The passenger screamed loudly and resisted.  Plenty of people on the flight whipped out their cameras, filmed the incident, and uploaded it to the internet.

Additional details made the situation murkier.  It turned out that United’s “overbooking” situation wasn’t as we’d normally understand overbooking to be.  It was, instead, a case where four United staff members had presumably been vacationing in Chicago that weekend, and now needed to fly back home to Louisville on Sunday night so as to report to work on Monday morning.  They were on staff tickets, which only allowed for standby rather than confirmed space travel.

My guess is the United gate staff at ORD decided to do their coworkers a favor and offload regular fare paying passengers so their friends could fly back home on their space available tickets.  This was very wrong, and is a part of the ‘what went wrong’ issue that few people have touched upon.

However, we now come to the circumstances on the plane itself.  After offering to bribe passengers to volunteer off the flight, and with some people accepting up to apparently $800 as an inducement to stay overnight and take an early morning flight, no-one else would volunteer, even though maybe the gate staff raised the bribe to $1000 per person.  (One has to wonder how United’s management feels about its staff spending hundreds/thousands of airline dollars so that other staff with standby tickets can displace paying passengers in a manner totally at odds with the simple concept of standby travel.)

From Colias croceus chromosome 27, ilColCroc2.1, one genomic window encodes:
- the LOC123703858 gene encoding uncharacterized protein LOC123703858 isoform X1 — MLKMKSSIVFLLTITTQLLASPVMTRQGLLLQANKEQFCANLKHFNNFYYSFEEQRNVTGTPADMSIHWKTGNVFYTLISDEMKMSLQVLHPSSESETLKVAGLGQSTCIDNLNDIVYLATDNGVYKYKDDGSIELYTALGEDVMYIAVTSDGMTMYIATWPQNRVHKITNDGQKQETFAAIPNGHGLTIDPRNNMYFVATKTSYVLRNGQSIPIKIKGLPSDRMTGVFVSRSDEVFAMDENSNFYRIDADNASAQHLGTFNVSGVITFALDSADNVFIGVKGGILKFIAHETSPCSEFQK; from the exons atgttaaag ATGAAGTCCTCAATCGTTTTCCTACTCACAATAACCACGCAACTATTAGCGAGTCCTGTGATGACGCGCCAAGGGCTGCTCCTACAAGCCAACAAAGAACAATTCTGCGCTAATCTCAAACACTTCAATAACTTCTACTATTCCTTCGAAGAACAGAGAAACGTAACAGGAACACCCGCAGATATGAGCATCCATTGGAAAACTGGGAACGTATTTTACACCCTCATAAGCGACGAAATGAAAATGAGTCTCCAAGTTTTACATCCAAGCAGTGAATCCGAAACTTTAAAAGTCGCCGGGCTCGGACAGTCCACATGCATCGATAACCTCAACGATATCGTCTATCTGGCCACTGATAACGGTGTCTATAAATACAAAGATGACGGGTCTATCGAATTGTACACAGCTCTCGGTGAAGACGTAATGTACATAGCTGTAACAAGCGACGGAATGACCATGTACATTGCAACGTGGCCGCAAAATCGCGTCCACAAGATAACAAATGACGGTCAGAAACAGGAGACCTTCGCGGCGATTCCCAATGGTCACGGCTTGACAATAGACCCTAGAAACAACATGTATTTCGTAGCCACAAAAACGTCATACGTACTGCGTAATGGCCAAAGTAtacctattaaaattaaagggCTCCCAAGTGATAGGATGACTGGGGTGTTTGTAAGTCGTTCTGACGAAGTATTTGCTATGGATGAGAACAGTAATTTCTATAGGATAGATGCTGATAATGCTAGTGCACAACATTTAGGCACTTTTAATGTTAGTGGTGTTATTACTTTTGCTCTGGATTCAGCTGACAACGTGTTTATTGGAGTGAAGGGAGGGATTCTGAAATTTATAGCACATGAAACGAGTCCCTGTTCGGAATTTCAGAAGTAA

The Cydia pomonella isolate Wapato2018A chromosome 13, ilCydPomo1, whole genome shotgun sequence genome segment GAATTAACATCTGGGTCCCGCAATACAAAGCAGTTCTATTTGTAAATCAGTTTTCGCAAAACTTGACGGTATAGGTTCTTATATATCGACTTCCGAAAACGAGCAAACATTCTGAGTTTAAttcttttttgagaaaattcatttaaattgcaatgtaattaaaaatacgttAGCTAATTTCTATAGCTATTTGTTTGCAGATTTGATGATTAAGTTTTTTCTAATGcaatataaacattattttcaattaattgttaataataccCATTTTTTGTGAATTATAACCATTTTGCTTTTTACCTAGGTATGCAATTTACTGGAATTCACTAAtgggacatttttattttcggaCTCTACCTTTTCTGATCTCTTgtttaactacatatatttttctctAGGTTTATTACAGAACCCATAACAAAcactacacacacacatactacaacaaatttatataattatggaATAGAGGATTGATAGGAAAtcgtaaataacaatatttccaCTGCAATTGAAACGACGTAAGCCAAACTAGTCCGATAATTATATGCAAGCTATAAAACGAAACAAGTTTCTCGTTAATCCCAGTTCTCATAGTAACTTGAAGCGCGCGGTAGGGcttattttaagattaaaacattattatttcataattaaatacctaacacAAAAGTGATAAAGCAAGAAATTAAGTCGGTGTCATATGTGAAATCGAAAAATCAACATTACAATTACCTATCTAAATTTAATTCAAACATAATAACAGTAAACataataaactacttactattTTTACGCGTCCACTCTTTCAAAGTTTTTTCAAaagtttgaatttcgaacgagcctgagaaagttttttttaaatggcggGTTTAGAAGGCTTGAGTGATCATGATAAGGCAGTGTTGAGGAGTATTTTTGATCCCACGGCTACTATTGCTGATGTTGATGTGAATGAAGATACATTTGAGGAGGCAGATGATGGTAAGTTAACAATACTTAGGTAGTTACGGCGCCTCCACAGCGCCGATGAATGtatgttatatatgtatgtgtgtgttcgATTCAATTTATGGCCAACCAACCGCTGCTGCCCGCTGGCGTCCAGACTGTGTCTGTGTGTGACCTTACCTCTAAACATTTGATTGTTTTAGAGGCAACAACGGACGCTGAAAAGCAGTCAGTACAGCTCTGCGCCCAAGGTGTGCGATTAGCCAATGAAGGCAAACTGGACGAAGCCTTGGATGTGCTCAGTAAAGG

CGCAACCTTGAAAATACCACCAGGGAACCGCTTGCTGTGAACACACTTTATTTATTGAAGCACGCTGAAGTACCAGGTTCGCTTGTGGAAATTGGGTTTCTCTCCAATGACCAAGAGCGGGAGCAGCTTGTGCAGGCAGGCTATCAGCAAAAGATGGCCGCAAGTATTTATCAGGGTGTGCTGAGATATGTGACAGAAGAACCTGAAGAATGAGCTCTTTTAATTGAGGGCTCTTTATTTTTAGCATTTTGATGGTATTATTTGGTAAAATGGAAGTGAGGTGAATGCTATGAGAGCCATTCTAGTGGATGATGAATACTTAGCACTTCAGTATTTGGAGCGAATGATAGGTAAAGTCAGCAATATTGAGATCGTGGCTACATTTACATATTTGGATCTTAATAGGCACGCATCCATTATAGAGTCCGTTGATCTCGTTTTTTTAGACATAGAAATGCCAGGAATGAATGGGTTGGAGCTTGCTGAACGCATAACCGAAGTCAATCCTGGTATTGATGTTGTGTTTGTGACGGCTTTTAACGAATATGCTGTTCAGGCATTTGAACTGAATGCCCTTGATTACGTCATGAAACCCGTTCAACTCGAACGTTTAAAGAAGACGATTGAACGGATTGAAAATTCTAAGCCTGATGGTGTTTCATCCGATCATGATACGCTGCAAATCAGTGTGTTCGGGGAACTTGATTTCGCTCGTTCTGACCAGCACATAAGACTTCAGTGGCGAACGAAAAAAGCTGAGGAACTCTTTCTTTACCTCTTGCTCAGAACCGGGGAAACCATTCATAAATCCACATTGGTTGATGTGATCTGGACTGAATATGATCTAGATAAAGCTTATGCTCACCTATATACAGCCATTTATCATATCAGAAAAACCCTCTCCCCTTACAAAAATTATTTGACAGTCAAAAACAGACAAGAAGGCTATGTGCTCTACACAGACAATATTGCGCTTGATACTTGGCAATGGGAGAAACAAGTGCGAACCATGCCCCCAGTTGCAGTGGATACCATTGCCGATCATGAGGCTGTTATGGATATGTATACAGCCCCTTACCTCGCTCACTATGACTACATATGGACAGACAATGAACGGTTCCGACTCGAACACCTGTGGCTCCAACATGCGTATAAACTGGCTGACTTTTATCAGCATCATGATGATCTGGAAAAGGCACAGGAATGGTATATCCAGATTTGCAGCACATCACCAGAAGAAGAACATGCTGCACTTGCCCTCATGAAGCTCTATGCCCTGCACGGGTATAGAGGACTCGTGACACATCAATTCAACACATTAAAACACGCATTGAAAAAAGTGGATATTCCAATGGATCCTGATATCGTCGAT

So the gate agents went through some process, be it ‘scientific’ or random, to select two more people who would be offloaded – bumped – off the flight.  The two people selected were the man in question and his wife.  This is a lawful and proper process, and something airlines can do and indeed regularly do do.

But, unlike all other people with similar experiences being bumped, this passenger refused to leave, speciously claiming that because he was a doctor and allegedly had patients expecting to see him the next morning, normal bumping rules should not apply to him.

Just to make one thing clear.  A ‘confirmed’ seat and a ‘confirmed’ reservation are not ‘confirmed’ in the way that normal people would ordinarily understand the word ‘confirmed’ to mean.  Sure, your ticket shows a date, a time, a flight number, a destination, and maybe even a seat, plus perhaps the magic word ‘confirmed’ or some synonym.  But airlines do not promise to fly you where you want to go, or when you wish to go there.